By EU, the Regulation means the 28 EU countries, with Guadeloupe, French Guiana, Martinique, Réunion Island, Mayotte, Saint-Martin, the Azores, Madeira and the Canary Islands along with Iceland, Norway and Switzerland.
- Paris - London with Ryanair: Eligible because it's an EU flight
- London - New York with Thomas Cook: Eligible
- London - New York with American Airlines: Eligible
- New York - London with British Airways: Eligible
- New York - London with American Airlines: Not eligible
- Moscow - Beijing: Not eligible
This means that, for instance, you could get a delayed flight compensation from American Airlines if your flight from the European Union was delayed.
(Note: American Airlines is NOT one of the most delayed airlines)
To be eligible,
- the delay at destination must be at least 3 hours, and
- all flights must have been made under the same booking number.
For example, let's imagine a flight from London (LHR) to San Francisco (SFO) with a connection in New York (JFK).
If the flight LHR - JFK was delayed, causing you to miss your connection to SFO, you are entitled to compensation only if both flights had the same booking number (if you didn't buy two separate tickets).
Note that the amount of compensation is calculated based on the total distance of your flight between your point of departure and the final destination.
However, there are a few tricky cases. When your point of connection is out of the EU, the Regulation is unclear: some courts consider that the flight is eligible to compensation, while others rule that this is out the EC 261's jurisdiction.
As detailed above, the airline's nationality might determine whether you're entitled to compensation or not. Codeshares are flights operated by an airline in the name of another. You can usually see it on your booking reservation or boarding pass.
It is always the operating airline that matters: for example if your New York-London codeshare flight with a British Airways flight number (BAxxxx) was actually operated by American Airlines, you are not entitled to compensation.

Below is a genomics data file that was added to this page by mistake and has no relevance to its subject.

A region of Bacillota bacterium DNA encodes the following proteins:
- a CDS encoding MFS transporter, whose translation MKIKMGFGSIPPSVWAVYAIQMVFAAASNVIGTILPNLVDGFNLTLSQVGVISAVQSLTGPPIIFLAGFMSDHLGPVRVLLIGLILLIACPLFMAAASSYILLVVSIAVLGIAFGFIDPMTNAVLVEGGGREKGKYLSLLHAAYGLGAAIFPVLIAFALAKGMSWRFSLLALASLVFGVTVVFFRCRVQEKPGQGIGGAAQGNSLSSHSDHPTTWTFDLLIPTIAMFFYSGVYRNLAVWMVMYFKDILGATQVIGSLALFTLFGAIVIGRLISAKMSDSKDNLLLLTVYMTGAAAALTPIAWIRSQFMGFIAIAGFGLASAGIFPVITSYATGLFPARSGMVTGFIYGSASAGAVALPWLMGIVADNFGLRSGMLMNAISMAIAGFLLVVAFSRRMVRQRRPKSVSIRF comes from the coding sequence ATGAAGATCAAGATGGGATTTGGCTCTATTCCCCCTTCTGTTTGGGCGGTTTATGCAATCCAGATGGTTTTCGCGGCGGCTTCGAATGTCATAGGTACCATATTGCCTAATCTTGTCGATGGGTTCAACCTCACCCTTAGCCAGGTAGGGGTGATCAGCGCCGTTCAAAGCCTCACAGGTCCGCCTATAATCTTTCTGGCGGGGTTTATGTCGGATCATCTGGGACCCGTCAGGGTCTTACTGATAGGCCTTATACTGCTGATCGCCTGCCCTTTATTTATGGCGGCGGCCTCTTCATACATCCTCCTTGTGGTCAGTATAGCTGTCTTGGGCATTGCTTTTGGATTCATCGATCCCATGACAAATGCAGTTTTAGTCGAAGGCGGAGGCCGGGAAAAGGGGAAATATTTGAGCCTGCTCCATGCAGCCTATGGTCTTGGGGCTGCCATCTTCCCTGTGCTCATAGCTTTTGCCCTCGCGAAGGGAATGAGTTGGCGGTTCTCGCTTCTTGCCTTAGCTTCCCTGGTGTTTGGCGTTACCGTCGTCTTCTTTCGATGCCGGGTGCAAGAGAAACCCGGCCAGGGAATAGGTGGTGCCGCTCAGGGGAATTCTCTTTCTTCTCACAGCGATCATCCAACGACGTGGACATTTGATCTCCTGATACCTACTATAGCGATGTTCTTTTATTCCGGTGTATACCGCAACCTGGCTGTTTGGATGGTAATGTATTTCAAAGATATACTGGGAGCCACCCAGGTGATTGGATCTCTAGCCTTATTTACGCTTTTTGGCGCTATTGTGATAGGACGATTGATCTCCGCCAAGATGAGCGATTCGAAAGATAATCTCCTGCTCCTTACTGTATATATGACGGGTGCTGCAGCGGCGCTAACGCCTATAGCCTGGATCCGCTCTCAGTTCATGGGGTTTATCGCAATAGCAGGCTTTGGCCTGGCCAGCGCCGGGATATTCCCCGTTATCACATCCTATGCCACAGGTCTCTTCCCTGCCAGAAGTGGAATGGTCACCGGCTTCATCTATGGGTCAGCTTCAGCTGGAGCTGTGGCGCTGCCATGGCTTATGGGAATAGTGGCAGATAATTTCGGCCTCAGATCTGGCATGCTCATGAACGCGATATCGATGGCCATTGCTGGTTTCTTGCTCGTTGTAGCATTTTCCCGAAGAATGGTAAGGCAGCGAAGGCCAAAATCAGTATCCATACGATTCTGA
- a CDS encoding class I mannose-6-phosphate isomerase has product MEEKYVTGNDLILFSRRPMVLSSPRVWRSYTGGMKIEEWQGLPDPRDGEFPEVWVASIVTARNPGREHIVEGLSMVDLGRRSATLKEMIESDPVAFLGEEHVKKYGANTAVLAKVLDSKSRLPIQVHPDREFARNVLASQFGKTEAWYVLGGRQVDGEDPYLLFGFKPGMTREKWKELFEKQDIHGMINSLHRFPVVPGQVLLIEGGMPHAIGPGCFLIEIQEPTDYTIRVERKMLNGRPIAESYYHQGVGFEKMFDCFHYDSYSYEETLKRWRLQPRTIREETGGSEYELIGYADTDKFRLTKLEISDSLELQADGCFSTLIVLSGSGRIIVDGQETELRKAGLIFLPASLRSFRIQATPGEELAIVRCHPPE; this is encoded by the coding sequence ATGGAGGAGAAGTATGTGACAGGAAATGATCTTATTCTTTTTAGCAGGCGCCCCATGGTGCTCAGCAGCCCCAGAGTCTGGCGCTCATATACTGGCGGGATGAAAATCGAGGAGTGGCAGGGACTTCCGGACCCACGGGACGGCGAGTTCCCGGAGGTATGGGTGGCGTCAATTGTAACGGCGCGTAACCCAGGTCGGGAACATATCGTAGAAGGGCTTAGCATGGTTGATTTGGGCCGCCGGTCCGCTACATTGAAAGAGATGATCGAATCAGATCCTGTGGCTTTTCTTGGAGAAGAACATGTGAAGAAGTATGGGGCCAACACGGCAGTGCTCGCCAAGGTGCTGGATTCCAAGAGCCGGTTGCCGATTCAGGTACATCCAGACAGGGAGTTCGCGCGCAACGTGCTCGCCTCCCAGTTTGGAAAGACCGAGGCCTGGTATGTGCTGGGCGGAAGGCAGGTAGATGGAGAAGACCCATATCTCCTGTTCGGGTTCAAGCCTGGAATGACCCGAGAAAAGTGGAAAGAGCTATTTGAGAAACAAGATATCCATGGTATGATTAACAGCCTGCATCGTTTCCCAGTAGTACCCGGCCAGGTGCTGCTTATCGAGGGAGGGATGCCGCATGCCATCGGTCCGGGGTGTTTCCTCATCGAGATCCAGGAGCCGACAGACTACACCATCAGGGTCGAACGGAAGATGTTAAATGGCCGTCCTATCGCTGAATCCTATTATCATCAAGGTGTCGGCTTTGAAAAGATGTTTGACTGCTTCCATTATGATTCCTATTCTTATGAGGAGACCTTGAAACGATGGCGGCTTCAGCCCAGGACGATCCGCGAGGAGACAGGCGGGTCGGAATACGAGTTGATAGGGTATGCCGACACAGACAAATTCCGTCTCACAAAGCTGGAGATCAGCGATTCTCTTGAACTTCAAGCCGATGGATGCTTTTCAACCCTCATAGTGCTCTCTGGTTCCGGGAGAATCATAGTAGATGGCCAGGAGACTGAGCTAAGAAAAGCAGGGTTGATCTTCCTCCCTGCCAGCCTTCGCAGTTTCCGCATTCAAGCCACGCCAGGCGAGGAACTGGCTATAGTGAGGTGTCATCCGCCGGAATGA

Flight delays in the US
Unfortunately, according to the US Department of Transportation (DOT), airlines do not guarantee their schedules and as such, no flight delay compensations are due in the US. Thankfully, not all is lost.
While EC261 doesn't apply to domestic flights in the United States, a delayed flight from the North America to Europe operated by an EU airline is under the jurisdiction of the EU law.
In addition, US air passengers have rights in cases of long tarmac delays. If your flight is grounded for at least 2 hours, the airline must provide access to the toilets, food, water, and if necessary, medical attention. For long tarmac delays on domestic flights, they must let passengers off the plane if the delay reaches 3 hours, and 4 hours for international flights.
The only time you can get a compensation in the US is when the airline overbooked the flight. If you're denied boarding against your will, you can get an overbooking compensation.
You just learned that you have rights when your flight was delayed and missed the opportunity to claim a few years ago? No worries, the EU law is retroactive, which means that you may still be eligible to compensation for flight delay.
The amount of time after which you can still claim varies from one country to another. It's called the statute of limitations. Here are a few examples:
- Italy, Iceland, Croatia: 2 years
- Germany, Austria, Finland: 3 years
- France, Spain, Bulgaria: 5 years
- UK: 6 years
Click here to learn how far back you can claim compensation for your delayed flight.